LAGOS: Doubtless cases of collar jumped in North East Nigeria where Boko Haram's violence has forced tens of thousands of people to seek refuge in full camps, the Norwegian Refugee Council said on Monday.
The humanitarian group said that the rapidly spreading event has affected 10,000 people and 175 people have died in the northeast of Adamawa, Borno and Yobe from the beginning of November 2018.
"One of the main causes of the cause is the congestion in the camps that make it difficult to provide adequate water, sanitation and hygiene services," said Janet Cherono, the program manager of the NRC in Maiduguri, the state capital of Borno.
"The rainy season has also exacerbated the conditions. If no more land is provided urgently for campus evacuation and the construction of health and sanitation facilities, Nigeria is steering another cause of globe again in 2019."
Nigeria has seen regular cases of collar since Boko Haram has taken arms against the government in 2009.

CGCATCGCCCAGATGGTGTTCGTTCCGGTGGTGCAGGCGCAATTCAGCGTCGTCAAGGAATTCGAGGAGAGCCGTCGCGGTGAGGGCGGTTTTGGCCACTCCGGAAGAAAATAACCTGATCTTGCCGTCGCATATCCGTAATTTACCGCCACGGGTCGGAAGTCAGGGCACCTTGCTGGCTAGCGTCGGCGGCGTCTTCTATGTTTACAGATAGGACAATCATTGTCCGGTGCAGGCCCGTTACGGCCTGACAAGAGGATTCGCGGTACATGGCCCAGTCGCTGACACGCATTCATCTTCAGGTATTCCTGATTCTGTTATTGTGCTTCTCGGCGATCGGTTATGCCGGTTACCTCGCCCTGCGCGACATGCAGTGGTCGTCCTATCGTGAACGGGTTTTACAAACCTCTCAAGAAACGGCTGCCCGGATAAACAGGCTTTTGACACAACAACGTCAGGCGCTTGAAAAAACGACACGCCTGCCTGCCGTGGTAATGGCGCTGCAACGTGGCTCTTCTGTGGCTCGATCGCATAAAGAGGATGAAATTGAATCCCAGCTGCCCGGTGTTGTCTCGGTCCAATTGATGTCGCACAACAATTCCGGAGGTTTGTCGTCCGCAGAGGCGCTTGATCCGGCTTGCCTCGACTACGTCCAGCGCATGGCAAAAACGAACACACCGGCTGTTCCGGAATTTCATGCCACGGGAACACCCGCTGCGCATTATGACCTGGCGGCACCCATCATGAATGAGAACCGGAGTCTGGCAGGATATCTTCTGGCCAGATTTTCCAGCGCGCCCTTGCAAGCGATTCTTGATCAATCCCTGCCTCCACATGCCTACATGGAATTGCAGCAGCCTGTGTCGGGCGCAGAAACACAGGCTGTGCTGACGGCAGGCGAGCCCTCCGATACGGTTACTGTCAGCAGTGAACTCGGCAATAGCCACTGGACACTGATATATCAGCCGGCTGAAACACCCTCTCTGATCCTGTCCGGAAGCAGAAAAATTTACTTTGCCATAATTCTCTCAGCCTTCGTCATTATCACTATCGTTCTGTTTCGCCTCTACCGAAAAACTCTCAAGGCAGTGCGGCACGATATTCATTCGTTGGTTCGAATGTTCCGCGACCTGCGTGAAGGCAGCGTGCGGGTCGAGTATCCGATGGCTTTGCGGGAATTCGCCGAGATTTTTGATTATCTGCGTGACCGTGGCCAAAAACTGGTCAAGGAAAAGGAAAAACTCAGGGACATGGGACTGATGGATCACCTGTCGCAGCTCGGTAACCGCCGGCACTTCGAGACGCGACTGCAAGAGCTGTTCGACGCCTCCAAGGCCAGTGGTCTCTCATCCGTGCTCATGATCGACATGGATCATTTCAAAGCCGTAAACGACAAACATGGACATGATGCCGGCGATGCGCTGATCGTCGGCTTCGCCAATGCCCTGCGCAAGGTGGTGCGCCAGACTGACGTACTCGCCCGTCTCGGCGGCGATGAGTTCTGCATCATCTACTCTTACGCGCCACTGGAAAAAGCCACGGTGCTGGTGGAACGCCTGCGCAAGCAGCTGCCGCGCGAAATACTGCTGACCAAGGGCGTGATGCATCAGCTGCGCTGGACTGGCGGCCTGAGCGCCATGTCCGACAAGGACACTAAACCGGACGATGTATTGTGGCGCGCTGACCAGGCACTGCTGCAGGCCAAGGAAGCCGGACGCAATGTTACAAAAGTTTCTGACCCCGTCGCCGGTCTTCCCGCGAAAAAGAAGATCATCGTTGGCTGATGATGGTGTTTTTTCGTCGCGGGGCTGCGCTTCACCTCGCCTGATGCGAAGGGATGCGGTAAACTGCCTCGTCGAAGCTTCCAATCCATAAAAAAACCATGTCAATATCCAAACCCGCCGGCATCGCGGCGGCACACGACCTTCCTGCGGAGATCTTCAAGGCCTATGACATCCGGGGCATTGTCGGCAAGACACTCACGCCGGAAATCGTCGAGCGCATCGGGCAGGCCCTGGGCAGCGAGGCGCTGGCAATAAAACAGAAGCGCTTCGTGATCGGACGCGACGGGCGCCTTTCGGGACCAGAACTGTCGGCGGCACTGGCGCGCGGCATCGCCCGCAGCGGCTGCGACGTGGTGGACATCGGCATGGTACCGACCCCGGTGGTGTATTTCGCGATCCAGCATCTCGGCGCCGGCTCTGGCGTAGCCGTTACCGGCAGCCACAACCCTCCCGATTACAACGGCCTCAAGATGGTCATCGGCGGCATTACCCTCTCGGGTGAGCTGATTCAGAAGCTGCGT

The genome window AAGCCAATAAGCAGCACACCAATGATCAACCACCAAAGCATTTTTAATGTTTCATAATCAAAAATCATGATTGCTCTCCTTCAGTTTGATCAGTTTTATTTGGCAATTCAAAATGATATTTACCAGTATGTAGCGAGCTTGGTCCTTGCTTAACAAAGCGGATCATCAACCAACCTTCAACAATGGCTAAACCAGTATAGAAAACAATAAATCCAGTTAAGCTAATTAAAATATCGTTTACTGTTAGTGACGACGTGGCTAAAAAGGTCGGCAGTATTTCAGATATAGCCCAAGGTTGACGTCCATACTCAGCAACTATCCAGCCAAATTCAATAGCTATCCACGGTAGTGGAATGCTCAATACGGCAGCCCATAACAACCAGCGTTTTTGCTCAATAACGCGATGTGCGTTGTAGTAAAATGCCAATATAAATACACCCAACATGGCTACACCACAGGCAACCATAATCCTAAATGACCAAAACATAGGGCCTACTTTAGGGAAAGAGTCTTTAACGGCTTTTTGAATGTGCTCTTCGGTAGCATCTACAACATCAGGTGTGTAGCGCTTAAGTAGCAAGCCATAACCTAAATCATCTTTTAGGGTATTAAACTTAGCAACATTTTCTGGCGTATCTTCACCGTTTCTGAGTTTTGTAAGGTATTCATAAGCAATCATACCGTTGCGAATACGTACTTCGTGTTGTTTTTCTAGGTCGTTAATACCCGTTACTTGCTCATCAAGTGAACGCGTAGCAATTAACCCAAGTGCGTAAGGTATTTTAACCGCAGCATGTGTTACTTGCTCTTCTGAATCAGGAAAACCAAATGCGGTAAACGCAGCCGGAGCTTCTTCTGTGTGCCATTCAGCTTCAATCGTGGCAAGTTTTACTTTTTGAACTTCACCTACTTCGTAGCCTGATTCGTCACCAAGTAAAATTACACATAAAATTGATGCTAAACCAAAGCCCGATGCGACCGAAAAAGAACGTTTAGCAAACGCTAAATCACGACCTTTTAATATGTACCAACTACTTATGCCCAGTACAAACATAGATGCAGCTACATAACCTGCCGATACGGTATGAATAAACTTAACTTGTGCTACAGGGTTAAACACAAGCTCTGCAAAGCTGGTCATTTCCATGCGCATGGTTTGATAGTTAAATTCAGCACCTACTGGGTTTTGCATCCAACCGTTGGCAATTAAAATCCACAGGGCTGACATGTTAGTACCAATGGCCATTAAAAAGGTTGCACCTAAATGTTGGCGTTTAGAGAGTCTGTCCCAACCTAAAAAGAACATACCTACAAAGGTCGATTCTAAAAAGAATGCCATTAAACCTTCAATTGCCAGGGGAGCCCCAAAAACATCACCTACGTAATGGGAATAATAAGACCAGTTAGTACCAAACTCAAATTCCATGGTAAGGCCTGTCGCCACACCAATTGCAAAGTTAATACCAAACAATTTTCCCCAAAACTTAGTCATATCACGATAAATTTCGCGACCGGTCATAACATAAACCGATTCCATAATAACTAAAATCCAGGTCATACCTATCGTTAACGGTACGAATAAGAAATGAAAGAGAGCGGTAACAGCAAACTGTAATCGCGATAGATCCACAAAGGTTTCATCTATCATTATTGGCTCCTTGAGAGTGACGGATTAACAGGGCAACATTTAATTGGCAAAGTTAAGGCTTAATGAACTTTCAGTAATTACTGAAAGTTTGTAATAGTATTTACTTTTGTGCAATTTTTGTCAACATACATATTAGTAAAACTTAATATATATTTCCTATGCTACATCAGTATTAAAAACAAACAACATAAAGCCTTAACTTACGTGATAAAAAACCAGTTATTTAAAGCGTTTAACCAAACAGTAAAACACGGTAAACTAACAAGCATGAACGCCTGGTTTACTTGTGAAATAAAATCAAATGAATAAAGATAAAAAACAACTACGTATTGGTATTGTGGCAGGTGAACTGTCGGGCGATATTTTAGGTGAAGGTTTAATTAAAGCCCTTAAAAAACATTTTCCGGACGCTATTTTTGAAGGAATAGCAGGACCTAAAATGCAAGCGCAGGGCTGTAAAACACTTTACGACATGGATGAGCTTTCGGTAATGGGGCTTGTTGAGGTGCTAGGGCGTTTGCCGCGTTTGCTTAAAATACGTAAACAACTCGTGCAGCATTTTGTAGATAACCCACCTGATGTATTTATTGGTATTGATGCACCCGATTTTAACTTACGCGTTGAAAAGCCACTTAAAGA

Over 1,8 million people have been replaced by the bloody conflicts, which have claimed more than 27,000 lives and everyday life in the Llyn Chad region.
Maiduguri, the birthplace of Boko Haram, is home to 243,000 people who have been displaced in full camps with poor hygiene facilities, creating a fruitful environment to spread cholera, the NRC said.
Cholesterol is caused without bacteriotic transmitted through contaminated food or drinking water. It causes acute diarrhea, with children at special risk.
Nigeria's largest oil producer in Africa is suffering from a high rate of water-borne illnesses due to derelict infrastructure and sub-investment.
President Muhammadu Buhari announced "urgent situation" in the country's water hygiene sector, describing statistics on open cover and access to pyramid water as "interference". – – AFP